For ABC Wednesday, this week in the bible we jump forward to around the 10th century BCE to see one of my favorite characters, David…you know…David and Goliath; David and Bathsheba; King David; the David whose life reads like a Greek tragedy. He is one of the most beloved people in Judaism and Christianity, and perhaps one of the most flawed. Not only was he the second king of Israel, he was also a warrior, musician and poet. He is credited for writing many of the Psalms.
We first read about David as the youngest of Jesse’s 8 sons who tends sheep. King Saul is making colossally foolish decisions and God is planning to replace him. Unknown to Saul, God sends the prophet Samuel to anoint David as the next king of Israel. Saul hears about David’s musical ability with the harp and summons him to soothe his troubled mind after nightmares. Coincidence?
Enter Goliath. A hulk of a warrior from Gath. After teenage David strikes a fatal blow to the giant with nothing but his shepherd’s slingshot and a rock, he’s the talk of the town. With this epic victory, Saul makes him a commander. But as much as Saul likes David, he’s getting suspicious of his popularity. Jealousy prevails and Saul is now on the hunt to kill David, thinking he’s a threat to his crown. While hiding out in towns and caves, David wins the hearts of the locals and amasses a following of his own. But he’s tormented about why he was pulled from his peaceful sheep herding days, anointed by a prophet as the future king, but now finds himself on the run in enemy territory. David comes face to face with some really tough life questions and shares his frustrations, fears and hopes with God. Psalm 142 is certainly the cry of a desperate, depressed man.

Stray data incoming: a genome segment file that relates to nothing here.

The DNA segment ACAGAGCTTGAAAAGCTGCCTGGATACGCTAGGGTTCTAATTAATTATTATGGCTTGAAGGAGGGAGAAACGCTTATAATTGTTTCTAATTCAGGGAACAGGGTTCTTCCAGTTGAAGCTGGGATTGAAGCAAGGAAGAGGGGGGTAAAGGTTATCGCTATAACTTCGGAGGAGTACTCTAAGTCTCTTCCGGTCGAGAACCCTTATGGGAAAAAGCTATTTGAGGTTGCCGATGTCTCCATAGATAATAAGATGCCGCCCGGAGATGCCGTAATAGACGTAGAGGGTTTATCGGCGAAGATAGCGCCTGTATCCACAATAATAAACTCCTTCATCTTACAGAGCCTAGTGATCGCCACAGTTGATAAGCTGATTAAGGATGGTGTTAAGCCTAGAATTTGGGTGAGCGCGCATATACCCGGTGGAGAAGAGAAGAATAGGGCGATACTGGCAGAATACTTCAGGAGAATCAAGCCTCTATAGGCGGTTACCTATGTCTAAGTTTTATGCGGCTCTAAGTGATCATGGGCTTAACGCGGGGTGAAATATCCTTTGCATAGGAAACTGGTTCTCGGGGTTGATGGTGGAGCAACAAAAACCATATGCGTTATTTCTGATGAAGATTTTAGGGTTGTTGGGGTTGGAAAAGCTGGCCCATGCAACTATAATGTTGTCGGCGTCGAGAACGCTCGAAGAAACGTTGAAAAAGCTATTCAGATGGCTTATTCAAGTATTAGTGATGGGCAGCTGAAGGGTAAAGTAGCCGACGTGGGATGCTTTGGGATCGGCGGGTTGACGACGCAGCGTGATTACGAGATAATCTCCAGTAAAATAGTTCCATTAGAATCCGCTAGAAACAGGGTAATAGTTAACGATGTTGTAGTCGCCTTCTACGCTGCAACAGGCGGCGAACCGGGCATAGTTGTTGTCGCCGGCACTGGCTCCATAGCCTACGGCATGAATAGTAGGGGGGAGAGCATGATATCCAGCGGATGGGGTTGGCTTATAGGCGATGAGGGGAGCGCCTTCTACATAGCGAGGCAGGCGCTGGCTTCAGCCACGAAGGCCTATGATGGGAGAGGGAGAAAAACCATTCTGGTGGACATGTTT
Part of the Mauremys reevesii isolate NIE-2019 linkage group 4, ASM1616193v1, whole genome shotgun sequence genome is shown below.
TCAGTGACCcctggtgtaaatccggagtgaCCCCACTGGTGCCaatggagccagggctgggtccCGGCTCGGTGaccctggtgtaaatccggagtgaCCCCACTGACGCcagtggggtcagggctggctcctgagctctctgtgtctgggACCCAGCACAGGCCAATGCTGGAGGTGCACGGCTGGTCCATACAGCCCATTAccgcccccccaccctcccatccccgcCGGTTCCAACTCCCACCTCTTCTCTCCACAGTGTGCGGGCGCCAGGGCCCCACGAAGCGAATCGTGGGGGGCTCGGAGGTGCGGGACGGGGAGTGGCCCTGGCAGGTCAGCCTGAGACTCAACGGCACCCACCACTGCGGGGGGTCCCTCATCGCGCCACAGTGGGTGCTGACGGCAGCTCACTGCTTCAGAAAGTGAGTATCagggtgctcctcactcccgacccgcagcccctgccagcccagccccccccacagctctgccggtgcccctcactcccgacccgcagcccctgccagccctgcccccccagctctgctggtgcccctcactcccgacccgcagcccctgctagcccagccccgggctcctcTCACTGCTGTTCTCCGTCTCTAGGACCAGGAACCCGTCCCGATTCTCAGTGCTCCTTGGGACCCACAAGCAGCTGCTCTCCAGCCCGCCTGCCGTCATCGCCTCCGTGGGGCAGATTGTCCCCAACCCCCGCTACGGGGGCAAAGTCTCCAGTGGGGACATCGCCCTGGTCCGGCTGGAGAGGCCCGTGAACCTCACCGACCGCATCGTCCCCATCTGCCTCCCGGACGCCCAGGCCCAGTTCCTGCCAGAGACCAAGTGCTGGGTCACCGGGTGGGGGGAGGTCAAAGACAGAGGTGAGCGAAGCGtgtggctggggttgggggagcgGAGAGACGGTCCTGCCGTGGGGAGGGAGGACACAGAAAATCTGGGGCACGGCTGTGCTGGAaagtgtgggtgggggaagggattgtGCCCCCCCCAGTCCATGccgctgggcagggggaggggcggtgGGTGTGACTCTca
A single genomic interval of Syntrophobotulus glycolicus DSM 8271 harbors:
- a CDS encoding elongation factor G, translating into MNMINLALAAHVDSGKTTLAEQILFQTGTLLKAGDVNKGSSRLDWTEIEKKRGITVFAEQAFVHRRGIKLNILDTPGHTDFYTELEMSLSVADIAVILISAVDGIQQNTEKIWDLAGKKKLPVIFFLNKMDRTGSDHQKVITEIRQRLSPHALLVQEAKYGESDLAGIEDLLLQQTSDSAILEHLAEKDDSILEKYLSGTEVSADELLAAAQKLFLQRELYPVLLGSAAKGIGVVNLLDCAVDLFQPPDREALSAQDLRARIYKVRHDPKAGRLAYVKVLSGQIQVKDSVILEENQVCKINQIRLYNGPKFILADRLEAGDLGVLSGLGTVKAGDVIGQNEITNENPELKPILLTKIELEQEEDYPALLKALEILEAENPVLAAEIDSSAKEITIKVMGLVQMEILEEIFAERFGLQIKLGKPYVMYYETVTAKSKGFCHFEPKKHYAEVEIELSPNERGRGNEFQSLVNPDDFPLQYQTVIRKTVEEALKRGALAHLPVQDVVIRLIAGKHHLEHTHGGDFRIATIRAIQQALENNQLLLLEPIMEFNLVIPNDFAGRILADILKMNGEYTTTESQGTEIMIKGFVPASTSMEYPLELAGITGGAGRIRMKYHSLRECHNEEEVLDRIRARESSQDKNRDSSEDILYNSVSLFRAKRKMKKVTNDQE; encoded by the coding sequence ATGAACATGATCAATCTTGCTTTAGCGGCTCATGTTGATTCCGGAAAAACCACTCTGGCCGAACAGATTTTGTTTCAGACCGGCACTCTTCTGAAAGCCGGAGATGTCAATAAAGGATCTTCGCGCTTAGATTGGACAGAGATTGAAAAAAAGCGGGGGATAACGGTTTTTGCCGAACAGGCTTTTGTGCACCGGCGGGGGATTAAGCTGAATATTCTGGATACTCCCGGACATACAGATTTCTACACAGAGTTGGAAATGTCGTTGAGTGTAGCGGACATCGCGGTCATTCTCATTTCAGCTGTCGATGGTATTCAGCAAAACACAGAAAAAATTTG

Saul is killed in battle and David, at age 30, returns to be crowned King of Judah. All the years on the run forged a humbleness that now turns him into the legendary king we know today. Through those years of turmoil, David now rises like a phoenix. Until.…
Enter Bathsheba. Well, she doesn’t really enter…she’s summoned. And when the king summons, you
sum come. As the story goes, David spies her bathing on a rooftop; her husband away fighting for the kingdom. David summons her and…well we all know what happens. A pregnant Bathsheba would be one big, juicy, royal scandal, so David tells her husband to take a break from the war, hoping nature will take its course. When Uriah respectfully declines to leave his men in the lurch, David resorts to Plan B and has him killed in battle. Now he can take Bathsheba as his wife. And while he did dodge the gossip mongers when she began to show, he couldn’t dodge his Lord.
Enter Nathan. Another wild-haired prophet who berates David about his actions until he breaks down. His repentance and confession is recorded in Psalm 51. Nathan delivers the message that, because of David’s actions, there will be rebellion within his house. And rebel they did. But David and Bathsheba go on to have another son, Solomon, who becomes heir to the throne after David.
David rules for 40 years and, despite his flaws, God never abandons him. Disciplines him…absolutely. Abandons him…never. His tumultuous life results in a deep understanding of grace. By trusting in God beyond what could be reasonably accomplished otherwise, David’s life is one of faith, (repeated) repentance and promises fulfilled.
And if you think this is all just a nice story, in 1993 a team of archeologists discovered part of a stone tablet in northern Galilee dating back to around the 9th or 10th century BCE. Its inscription references the “House of David” or “Dynasty of David.” While this does not prove the King David of the bible existed without a shadow of a doubt, we can say with certainty that a king named David established a kingdom in Israel around the 10th century BCE. More archeological evidence shows that during this time, the population doubled in size in the area, with Jerusalem thought to be the center. This growth is documented in Egyptian writings and would have corresponded with the biblical story of David and Solomon’s reigns.
More recently, archeologist Eilat Mazar discovered evidence of fortifications outside the walls of Old Jerusalem. The find could support the idea of a 10 century BCE central government…lending more support for the biblical account of the kingdoms of Solomon and David during this period.
Submitted for ABC Wednesday